Log into the Auth0 dashboard and navigate through to the Applications section of the portal:
Configure your Auth0 application
With your application created, it’s time to configure it. We’ll skip theQuick Startoptions, as we’re really doing something more custom. Instead, head toSettingsas we are going to need to provide the application with some redirect options for login/logout, so that SWA will know you’ve logged in and can unpack the basic user information.
For theSign-in redirect URIsyou will need to addhttps://<hostname>/.auth/login/auth0for theApplication Login URI,https://<hostname>/.auth/login/auth0/callbackforAllowed Callback URLsand forAllowed Logout URLsaddhttps://<hostname>/.auth/logout/auth0/callback. If you haven’t yet deployed to Azure, don’t worry about this step yet, we’ll do it once the SWA is created.
Quick note - theauth0value here is going to be how we name the provider in thestaticwebapp.config.json, so it can be anything you want, I just like to use the provider name so the config is easy to read.
Scroll down and clickSave Changes, and it’s time to finish off our SWA config file.
Completing our settings
With our Auth0 application setup, it’s time to complete our config file so it can use it. We’ll add a new configuration undercustomOpenIdConnectProvidersfor Auth0 and it’ll contain two core pieces of information, the information on how to register the OIDC provider and some login information on how to talk to the provider.
Insideregistration, we’ll add aclientIdSettingNamefield, which will point to an entry in theapp settingsthat the SWA has. Next, we’ll need aclientCredentialobject that hasclientSecretSettingNamethat is the entry for the OIDC client secret. Lastly, we’ll provide theopenIdConnectConfigurationwith awellKnownOpenIdConfigurationendpoint that ishttps://<your_auth0_domain>/.well-known//openid-configuration.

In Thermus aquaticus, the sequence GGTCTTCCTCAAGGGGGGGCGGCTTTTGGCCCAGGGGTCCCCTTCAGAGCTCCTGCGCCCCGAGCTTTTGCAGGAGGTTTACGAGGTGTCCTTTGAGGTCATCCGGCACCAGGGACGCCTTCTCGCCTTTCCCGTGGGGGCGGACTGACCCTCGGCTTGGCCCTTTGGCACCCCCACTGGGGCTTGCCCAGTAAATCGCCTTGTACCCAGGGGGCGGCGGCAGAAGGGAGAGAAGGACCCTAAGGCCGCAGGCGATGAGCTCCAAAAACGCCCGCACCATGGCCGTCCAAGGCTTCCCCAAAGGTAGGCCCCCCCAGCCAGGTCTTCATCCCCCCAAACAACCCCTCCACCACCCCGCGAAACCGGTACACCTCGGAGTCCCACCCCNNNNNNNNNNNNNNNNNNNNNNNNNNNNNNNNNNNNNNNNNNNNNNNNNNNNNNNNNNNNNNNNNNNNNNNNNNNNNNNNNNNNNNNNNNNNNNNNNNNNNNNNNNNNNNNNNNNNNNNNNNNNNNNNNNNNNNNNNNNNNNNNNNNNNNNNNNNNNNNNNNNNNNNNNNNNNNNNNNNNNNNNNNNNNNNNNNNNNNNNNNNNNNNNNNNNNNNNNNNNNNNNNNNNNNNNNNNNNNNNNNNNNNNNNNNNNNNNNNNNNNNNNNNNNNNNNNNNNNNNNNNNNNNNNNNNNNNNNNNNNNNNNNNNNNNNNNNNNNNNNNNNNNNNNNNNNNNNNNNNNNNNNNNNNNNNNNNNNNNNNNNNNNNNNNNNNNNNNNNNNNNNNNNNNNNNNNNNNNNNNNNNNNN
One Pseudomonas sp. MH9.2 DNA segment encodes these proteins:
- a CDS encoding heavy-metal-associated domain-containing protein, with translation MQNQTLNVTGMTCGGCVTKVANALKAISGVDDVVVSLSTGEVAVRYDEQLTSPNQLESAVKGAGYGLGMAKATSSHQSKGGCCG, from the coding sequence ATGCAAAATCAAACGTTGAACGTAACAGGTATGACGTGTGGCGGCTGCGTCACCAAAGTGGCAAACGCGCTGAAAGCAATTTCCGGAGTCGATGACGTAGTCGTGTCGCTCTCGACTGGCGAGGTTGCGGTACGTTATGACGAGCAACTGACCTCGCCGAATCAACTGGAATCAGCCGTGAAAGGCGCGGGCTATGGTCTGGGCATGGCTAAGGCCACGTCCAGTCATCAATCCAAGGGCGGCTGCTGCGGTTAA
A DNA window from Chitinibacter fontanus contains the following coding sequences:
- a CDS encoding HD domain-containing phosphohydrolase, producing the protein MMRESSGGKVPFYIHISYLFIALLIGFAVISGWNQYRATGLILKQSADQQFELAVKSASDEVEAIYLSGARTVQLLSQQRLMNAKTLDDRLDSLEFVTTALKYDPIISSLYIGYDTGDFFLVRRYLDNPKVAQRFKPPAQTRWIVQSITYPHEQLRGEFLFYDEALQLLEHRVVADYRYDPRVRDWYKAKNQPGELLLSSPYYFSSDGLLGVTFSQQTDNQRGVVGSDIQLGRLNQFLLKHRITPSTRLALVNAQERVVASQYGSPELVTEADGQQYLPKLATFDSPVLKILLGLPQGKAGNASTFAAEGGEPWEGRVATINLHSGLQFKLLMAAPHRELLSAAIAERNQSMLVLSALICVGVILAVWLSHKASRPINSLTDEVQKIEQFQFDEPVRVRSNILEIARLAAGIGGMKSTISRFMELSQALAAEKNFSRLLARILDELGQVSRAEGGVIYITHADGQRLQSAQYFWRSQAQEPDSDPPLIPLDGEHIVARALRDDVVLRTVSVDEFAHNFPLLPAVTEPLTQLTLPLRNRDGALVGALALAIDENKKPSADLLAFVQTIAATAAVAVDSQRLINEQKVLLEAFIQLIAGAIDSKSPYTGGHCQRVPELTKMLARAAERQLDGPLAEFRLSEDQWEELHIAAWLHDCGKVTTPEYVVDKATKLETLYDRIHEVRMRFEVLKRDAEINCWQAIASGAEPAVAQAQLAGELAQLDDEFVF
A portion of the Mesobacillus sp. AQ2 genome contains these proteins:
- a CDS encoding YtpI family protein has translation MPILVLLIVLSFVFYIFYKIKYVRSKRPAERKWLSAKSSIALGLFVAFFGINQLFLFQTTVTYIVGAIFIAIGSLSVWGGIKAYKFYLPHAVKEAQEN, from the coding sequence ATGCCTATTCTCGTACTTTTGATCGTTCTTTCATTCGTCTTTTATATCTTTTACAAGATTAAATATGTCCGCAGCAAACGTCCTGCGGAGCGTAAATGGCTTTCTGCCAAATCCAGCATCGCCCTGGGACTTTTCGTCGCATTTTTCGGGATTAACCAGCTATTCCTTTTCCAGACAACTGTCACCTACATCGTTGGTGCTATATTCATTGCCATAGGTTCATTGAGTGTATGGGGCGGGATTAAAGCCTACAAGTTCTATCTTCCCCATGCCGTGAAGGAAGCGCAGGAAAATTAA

I useAUTH0_IDandAUTH0_SECRETas the names of the items I’ll be putting into app settings.
All this information will tell SWA how to issue a request against the right application in Auth0, but we still need to tell it how to make the request and handle the response. That’s what we use theloginconfig for. With theloginconfig, we provide anameClaimType, which is a fully-qualified path to the claim that we want SWA to use as theuserDetailsfield of the user info. Generally speaking, you’ll want this to behttp://schemas.xmlsoap.org/ws/2005/05/identity/claims/name, but if there’s a custom field in your response claims you want to use, make sure you provide that. The other bit of config we need here is what scopes to request from Auth0. For SWA, you only needopenidandprofileas the scopes, unless you’re wanting to use anameClaimTypeother than standard.
With the config ready you can create the SWA in Azure and kick off a deployment (don’t forget to update the Auth0 app with the login/logout callbacks). When the resource is created in Azure, copy theClient IDandClient secretfrom Auth0 and create app settings in Azure using the names in your config and the values from Auth0.
Using the provider
Once the provider is registered in the config file, it is usable just like the other providers SWA offers, with the login being/.auth/login/<provider_name>, which in this case theprovider_nameisauth0. The user information will then be exposedas standardto both the web and API components.
I really like that with the GA of Static Web Apps we are now able to use custom OIDC providers with the platform. This makes it a lot easier to have controlled user access and integration with a more complex auth story when needed. Setting this up with Auth0 only takes a few lines of config.
You can check out a full code sampleon my GitHuband a live demohere(but I’m not giving you my Auth0 credentials :squinting_face_with_tongue:).